New Zealand has signed an air services agreement with Colombia and is making progress in a range of deals that will make it easier to travel to countries in Central America, Africa and Europe.
Negotiations are also under way with China, where the maximum number of flights has almost been reached and more Chinese airlines are ''banging on the door'', said Transport Minister Simon Bridges.
''Early today an air services agreement was signed with Colombia which provides opportunities for code-sharing between each nation's airlines. Under the new arrangements, New Zealand and Colombian airlines may operate up to 14 passenger services per week, with no limits on the number of cargo services.''
Although the agreements don't guarantee flights, they are essential for services if airlines see an economic case to start them.
Bridges said strengthening links with South America had been a priority since new air services started with Air New Zealand's first direct flight to Buenos Aires in December 2015.
New Zealand now has air services agreements with Colombia, Argentina, Brazil, Chile and Uruguay in South America.
"New Zealand is well placed as a stop-over point between South America and Asia. Building air links with Colombia - South America's fourth-largest economy - broadens opportunities for people to explore New Zealand before continuing their travel elsewhere.''
The government also has preliminary deals with Belize, the Dominican Republic and Nicaragua in Central America that could provide for code-share deals between Air New Zealand and United Airlines to streamline links with those countries.
There have also been enhancements to agreements with Spain and Italy, which will allow Air New Zealand to code share into Milan.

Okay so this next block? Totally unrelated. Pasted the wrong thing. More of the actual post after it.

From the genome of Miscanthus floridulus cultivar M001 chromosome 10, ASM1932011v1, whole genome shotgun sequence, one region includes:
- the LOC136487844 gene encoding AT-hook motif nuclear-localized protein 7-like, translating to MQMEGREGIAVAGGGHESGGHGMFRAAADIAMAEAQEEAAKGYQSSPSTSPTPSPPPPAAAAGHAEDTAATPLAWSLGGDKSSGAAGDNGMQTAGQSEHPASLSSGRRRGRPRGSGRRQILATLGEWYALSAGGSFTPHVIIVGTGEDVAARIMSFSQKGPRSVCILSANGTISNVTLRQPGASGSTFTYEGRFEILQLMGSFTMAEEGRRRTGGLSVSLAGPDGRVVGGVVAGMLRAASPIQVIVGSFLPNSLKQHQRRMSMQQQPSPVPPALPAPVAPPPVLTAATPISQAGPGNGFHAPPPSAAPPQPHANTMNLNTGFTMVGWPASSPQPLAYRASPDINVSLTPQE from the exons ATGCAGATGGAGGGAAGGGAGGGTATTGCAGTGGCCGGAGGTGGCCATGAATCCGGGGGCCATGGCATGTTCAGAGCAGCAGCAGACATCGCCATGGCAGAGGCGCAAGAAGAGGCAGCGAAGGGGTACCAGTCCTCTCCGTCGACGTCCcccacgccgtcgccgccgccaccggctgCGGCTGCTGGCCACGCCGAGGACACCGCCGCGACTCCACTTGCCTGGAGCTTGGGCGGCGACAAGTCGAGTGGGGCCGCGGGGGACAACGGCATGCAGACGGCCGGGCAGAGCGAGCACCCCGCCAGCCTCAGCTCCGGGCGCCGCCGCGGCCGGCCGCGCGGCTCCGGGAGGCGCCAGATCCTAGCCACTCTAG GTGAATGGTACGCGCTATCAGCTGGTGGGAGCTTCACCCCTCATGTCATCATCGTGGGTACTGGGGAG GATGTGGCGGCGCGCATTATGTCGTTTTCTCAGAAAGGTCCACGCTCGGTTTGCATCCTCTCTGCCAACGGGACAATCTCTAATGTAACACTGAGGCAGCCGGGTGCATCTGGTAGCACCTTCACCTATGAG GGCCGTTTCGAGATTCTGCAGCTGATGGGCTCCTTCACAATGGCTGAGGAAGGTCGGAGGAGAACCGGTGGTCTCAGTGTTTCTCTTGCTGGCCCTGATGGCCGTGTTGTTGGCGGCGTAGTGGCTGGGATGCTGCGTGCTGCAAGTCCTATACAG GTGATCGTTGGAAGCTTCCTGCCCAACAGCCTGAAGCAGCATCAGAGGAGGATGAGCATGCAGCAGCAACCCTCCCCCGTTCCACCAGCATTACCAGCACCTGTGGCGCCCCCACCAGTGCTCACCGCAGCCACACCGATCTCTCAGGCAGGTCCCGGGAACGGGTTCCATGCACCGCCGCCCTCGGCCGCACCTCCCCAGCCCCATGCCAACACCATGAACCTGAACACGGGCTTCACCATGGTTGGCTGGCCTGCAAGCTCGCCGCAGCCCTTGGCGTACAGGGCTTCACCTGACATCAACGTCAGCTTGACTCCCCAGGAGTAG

The amendment to the Spanish agreement will permit New Zealand airlines to offer services to all destinations in Spain. Similarly, Spanish airlines may offer services to all destination points in New Zealand.
New Zealand is also negotiating with Poland, seen as a market with much potential.
''Europe is a real focus. Although a mature market there are very strong economic and tourism links,'' Bridges told the Herald.
There were also enhancements to a deal with Kenya as a result of negotiations at the International Civil Aviation Negotiation Conference in the Bahamas last December.
New Zealand attracted 3.5 million visitors in the past year and the influx of tourists is straining some tourist infrastructure.
Bridges said more government moves would address this.
''The answer is not to turn off the tap. As an island nation, New Zealand relies heavily on its international air links. We'll continue to build on these connections," said Bridges.
New Zealand now has 61 air service agreements with other countries and territories and Bridges said more new air services opportunities will be announced this year.
"New Zealand's approach to liberalising air services has allowed for an open, competitive market, facilitating increased air traffic, lower air fares and stronger international trade links.''